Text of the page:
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A novelist is an author or writer of novels, while many novelists also write in other genres, both fiction and nonfiction, as well as in other languages. Some novelists are professional novelists, earning a livelihood by writing novels and other works of fiction, whilst others desire to do so or write as a hobby for personal fulfilment. Most authors struggle to have their first book published, but once they do, they often continue to be published, albeit only a small number of them become literary superstars, so acquiring not just recognition but also a significant income from their work.

Novelists come from a diverse range of socioeconomic and cultural backgrounds, and this often influences the subject of their writings. Due to the public reception of a novelist's work, the literary criticism that is penned in response to it, and the authors' inclusion of their own experiences into their works and characters, the author's personal life and identity may become identified with the fictitious material of the book. The environment in which a novelist works and the reception of their novels by both readers and publishers can therefore be influenced by their demographics or identity; important among these culturally constructed identities are gender, sexuality identity, social class, race or ethnicity. nationality. religion. and a connection to a particular location. The concentration on diverse kinds of literature, such as criminal fiction, romantic fiction, or historical fiction, has also helped certain authors develop their own unique personalities.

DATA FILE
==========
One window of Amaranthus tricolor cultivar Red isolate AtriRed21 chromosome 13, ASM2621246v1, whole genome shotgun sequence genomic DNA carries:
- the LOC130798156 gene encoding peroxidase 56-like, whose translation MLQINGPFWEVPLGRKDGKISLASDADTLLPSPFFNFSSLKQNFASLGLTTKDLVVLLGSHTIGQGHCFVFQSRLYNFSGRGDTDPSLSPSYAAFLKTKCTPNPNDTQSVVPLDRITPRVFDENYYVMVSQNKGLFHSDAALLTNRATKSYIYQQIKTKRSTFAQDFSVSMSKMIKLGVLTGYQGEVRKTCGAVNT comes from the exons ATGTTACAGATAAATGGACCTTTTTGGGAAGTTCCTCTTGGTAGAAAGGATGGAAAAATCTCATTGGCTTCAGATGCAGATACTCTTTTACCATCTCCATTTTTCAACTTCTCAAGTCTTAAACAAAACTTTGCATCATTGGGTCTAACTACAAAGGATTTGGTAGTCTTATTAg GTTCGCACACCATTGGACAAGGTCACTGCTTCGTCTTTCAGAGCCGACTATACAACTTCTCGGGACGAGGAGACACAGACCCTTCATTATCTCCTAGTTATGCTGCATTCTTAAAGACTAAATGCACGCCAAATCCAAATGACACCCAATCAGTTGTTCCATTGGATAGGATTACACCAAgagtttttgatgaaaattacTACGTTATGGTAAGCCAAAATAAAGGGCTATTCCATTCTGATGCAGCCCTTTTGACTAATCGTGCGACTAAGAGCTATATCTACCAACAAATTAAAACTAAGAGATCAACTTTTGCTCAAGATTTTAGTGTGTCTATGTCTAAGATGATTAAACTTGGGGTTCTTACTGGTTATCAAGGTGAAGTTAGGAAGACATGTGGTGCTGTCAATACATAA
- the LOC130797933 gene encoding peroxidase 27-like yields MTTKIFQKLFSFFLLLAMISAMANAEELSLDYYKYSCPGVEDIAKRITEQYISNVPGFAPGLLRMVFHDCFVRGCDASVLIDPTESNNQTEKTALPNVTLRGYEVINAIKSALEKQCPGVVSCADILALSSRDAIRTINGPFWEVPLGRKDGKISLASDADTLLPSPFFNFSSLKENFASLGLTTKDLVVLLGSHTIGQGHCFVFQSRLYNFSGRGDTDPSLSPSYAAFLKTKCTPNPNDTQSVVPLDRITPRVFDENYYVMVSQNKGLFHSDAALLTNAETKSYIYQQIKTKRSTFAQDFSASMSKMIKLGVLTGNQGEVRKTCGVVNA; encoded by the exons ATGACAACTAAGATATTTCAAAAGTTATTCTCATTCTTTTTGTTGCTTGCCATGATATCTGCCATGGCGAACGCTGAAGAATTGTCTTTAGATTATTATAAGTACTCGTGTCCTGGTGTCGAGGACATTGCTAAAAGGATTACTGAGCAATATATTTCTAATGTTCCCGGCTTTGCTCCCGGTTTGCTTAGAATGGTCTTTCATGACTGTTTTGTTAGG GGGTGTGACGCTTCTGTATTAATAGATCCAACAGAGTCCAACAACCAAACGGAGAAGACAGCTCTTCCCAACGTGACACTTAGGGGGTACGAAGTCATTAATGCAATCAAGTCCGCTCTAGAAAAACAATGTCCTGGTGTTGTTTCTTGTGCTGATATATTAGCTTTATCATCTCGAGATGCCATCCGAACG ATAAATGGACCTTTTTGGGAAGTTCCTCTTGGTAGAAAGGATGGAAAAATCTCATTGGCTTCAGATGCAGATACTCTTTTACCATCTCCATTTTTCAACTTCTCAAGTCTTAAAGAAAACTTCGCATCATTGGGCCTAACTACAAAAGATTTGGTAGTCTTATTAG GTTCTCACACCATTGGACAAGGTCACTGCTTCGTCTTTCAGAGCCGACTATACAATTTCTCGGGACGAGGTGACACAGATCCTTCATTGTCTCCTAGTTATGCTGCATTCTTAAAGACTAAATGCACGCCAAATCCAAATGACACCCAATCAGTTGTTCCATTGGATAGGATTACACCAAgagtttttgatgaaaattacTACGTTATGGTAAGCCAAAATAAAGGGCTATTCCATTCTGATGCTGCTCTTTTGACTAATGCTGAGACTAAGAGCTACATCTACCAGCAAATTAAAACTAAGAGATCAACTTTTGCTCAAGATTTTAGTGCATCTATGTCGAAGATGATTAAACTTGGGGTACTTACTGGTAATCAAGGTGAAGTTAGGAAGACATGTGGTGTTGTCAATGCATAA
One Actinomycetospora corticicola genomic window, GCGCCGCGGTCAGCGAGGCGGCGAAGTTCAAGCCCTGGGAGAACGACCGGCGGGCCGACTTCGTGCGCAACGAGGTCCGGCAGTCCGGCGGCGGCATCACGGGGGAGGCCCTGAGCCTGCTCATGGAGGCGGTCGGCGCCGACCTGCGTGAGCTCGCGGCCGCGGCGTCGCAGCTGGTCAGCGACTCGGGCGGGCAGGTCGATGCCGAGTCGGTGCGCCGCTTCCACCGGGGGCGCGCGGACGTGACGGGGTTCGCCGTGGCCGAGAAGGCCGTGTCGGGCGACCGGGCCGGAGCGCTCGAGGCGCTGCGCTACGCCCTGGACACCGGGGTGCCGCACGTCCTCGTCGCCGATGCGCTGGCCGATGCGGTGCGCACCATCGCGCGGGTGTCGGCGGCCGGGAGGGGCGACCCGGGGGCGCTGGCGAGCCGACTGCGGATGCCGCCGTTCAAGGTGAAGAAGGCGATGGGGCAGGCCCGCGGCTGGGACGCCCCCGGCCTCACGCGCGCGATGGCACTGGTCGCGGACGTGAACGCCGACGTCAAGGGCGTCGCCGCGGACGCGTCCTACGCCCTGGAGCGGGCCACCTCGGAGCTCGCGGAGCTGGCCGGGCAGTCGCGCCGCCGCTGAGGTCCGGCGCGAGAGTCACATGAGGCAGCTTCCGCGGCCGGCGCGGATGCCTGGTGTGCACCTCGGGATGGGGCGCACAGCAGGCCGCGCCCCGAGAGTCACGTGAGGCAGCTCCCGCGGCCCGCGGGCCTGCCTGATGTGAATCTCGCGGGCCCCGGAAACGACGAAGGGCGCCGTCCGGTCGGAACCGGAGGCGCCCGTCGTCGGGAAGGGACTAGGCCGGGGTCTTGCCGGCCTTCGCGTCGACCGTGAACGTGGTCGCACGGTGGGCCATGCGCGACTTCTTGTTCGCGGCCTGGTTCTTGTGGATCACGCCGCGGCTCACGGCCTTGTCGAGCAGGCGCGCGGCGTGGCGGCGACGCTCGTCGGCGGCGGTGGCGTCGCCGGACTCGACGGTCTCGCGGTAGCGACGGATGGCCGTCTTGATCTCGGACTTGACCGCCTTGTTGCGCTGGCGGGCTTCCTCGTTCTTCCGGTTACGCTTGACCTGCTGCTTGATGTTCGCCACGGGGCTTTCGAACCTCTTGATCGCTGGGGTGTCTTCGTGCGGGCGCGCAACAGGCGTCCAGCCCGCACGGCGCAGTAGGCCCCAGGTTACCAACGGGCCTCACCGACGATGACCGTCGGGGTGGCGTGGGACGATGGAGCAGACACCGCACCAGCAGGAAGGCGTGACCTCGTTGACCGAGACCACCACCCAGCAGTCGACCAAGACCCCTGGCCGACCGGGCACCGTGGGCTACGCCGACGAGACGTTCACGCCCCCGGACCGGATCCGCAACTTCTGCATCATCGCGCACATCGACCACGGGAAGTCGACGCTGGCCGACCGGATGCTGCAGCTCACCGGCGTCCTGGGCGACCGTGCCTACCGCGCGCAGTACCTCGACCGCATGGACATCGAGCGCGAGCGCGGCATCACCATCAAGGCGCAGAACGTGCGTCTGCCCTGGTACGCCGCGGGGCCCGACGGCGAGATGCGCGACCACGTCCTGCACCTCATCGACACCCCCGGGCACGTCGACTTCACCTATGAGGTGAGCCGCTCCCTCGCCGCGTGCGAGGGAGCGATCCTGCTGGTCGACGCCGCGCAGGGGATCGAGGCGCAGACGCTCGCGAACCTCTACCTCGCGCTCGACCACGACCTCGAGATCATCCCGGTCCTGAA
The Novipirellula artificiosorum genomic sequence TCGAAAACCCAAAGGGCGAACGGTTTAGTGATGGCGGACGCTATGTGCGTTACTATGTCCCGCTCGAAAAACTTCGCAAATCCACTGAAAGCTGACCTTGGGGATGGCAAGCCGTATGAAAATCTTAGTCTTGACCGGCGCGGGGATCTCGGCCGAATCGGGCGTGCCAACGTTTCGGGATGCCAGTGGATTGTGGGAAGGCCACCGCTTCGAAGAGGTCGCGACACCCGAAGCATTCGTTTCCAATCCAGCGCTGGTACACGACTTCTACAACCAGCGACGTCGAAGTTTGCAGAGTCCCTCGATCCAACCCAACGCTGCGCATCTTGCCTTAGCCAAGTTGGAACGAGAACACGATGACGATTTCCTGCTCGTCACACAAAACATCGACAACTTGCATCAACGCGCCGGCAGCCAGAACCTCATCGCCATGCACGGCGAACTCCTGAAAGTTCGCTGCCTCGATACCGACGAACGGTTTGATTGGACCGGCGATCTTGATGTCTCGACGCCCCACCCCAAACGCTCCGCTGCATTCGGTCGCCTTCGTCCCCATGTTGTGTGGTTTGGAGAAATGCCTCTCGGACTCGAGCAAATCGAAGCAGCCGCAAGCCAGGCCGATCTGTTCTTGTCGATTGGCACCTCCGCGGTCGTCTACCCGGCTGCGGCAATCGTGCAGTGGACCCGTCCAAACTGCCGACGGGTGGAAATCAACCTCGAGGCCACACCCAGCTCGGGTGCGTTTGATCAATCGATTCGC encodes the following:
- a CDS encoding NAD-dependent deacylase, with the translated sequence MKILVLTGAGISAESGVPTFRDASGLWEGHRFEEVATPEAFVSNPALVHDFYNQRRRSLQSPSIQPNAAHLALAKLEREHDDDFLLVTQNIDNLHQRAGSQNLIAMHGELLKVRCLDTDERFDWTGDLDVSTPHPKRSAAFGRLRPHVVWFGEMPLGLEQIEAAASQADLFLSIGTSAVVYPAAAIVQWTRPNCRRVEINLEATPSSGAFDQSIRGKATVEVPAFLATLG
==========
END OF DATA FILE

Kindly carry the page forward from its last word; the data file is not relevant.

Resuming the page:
While many novelists create fiction to suit their own wants, authors and pundits often believe that novelists have a special societal obligation or function to play in society. So-called moral imperatives are often used by writers to support a variety of methods to novel writing, including activism and various ways to "truthfully" depicting reality.